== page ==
In order to be good at your job on the front lines, you've got to be knowledgeable about economics, politics, companies, and investing. You've got to know your stuff if you want to add value for clients. Otherwise, they'll just do a deal with the next gung ho person at another firm.

Because there's always something new to learn, there's always a new challenge. When you're constantly feeling challenged, you're motivated to do much more. There was something new to learn every day I came into the office.

5. You'll become a better communicator. 

It's eat what you kill after getting past the first several years as a financial analyst. If you produce nothing, you won't get paid, nor will you get promoted. You'll probably lose your job if you're not a consistent producer.

Wall Street forces you to interact with intense people who are often very smart. By being a better communicator, you'll meet more people, develop more friendships, and stand up for yourself better during any negotiation process. Emotional intelligence is very important folks!

6. You gain access to private investments.

When I was working at Goldman, there was always some type of investment employees could invest in alongside institutional investors. Unless you had millions of dollars, you probably wouldn't get the opportunity.

For example, I was able to invest in the Andor hedge fund that actually went up a lot during the dotcom bubble given they were net short. It saved my retirement portfolio at the time.

A high average Wall Street bonus enables you to become an accredited investor with more opportunities.

7. You might become a better investor.

When all you do every day is think about how to make your clients money through investments, it's likely you will also become a better investor with your own money. Because I've been trained to look for specific things in each company or offering, I may often see investments much differently from my friends who haven't worked in finance.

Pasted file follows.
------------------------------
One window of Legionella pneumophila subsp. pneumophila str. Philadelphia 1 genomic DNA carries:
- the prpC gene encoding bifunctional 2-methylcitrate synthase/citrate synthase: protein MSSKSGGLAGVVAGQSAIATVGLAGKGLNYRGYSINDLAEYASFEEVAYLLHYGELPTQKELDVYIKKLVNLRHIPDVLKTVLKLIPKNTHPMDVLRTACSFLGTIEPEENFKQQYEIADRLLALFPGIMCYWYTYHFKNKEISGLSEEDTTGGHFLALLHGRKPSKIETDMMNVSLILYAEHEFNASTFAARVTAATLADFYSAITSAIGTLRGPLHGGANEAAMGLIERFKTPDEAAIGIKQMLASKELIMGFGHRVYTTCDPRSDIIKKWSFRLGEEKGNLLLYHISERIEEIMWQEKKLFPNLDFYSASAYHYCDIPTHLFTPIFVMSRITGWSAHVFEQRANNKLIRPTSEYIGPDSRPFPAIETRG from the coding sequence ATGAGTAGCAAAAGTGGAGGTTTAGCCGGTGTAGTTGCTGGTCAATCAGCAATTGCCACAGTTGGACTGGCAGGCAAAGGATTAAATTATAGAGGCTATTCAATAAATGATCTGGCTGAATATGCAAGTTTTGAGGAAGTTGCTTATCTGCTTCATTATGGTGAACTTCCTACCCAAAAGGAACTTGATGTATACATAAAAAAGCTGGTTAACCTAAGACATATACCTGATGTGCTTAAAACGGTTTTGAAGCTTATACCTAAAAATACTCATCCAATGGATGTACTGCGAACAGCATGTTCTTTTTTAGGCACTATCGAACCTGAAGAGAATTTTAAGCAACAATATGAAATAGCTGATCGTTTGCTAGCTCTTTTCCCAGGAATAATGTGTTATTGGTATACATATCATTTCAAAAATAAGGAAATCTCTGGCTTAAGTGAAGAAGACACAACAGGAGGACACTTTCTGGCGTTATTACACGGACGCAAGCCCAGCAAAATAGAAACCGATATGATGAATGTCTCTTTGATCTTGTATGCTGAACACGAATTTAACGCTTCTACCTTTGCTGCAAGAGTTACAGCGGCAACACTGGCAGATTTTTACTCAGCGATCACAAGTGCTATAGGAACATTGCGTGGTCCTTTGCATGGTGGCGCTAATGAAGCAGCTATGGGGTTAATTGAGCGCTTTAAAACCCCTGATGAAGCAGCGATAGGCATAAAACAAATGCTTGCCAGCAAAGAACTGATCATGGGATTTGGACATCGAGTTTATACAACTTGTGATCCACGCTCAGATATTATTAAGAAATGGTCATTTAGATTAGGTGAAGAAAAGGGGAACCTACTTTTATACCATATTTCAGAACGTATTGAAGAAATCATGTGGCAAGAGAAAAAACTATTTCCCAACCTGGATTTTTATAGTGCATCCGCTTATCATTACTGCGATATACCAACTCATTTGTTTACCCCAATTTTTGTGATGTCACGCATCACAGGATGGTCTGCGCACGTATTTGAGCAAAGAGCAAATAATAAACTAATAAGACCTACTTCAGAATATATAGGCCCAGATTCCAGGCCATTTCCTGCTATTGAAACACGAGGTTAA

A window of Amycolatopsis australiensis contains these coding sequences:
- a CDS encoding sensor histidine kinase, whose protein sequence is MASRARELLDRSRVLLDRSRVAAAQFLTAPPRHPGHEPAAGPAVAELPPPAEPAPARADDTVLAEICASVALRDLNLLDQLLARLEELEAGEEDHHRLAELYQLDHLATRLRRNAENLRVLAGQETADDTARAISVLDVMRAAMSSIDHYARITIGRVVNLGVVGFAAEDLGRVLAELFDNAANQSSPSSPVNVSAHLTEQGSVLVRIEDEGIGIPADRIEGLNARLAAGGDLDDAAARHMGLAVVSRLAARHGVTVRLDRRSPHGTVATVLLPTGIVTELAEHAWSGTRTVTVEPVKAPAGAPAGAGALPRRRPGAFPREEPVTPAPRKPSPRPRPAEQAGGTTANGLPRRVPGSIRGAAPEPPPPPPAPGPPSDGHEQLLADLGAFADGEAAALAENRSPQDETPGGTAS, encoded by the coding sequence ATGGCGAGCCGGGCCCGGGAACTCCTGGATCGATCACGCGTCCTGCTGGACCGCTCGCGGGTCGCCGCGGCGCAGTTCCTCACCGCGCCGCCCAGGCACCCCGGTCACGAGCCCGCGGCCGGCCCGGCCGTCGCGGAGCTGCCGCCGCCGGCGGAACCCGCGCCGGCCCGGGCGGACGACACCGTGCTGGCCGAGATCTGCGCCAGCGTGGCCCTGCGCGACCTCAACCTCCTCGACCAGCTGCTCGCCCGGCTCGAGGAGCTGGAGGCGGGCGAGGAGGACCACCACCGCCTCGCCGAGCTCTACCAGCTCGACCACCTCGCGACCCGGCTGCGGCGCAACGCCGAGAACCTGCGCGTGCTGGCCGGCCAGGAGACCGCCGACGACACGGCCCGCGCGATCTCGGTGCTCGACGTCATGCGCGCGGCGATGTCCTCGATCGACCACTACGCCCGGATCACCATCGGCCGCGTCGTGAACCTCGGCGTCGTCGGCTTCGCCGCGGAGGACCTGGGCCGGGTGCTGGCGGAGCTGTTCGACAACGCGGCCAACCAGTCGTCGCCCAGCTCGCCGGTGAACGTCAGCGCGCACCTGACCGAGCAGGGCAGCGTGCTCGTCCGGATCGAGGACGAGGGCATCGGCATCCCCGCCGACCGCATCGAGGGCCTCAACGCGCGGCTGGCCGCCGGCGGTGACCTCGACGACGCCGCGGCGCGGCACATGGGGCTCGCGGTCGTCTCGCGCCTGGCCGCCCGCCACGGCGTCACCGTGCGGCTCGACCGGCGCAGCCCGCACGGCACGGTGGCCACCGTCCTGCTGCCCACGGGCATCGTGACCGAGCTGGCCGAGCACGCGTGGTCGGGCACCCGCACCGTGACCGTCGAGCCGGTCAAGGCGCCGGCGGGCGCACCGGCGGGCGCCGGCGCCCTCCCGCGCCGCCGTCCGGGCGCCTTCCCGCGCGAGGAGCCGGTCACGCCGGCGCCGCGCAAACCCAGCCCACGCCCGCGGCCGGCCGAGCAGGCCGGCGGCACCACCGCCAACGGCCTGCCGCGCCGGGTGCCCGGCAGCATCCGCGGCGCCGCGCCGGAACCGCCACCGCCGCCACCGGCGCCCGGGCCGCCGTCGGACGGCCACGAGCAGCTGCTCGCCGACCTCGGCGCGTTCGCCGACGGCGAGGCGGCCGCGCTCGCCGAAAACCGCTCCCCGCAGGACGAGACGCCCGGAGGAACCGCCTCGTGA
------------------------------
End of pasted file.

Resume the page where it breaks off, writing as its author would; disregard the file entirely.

As a result, while others may let their savings sit in a money market account, I'm more confident deploying my capital. Over time, the capital may grow much greater than the average non-finance person.

My portfolio has outperformed the S&P 500 almost every year since 2002. In 2020, my investment portfolio returned 40% while the S&P 500 returned 18%.

8. You appreciate life more once you leave.

The public hates Wall Street just like it hates members of Congress. You can have absolutely nothing to do with the latest crisis, yet you are still blamed for all the latest economic woes.

People will mistake you for the CEOs and top lieutenants who make the mega millions. It can be very demoralizing. Having experienced hatred, you appreciate life after Wall Street much more when people just treat you like a normal person.

Not working on Wall Street anymore feels great. Every day feels like a walk in the park compared to Wall Street's grueling hours.

9. You gain a lot of optionality.

Making lots of money is nice, but gaining the optionality to do more things is even better. If you are able to avoid the temptation of spending like a crazy person, after just 10 years of work, you're probably a millionaire.

Once you have meaningful savings, you can explore new occupations, spend more time with family, or launch your own initiative. You might even be able to start a personal finance blog that gains a modest following!

10. You learn how to be independent.

Because you're so used to eating what you kill, you no longer rely on anybody to survive. Independence allows other people to live their lives the way they want without having you be their responsibility.

11. You can provide a comfortable life for your family.

Assuming you finally leave, or have enough time to spend with your family, the money you make can be used to secure your family's financial future – maybe even multi-generational financial security.

The one thing about having money is not stressing as much about money. Being able to take care of your parents and help provide them a better life is priceless. Being able to donate both your time and money to helping other people is also very rewarding.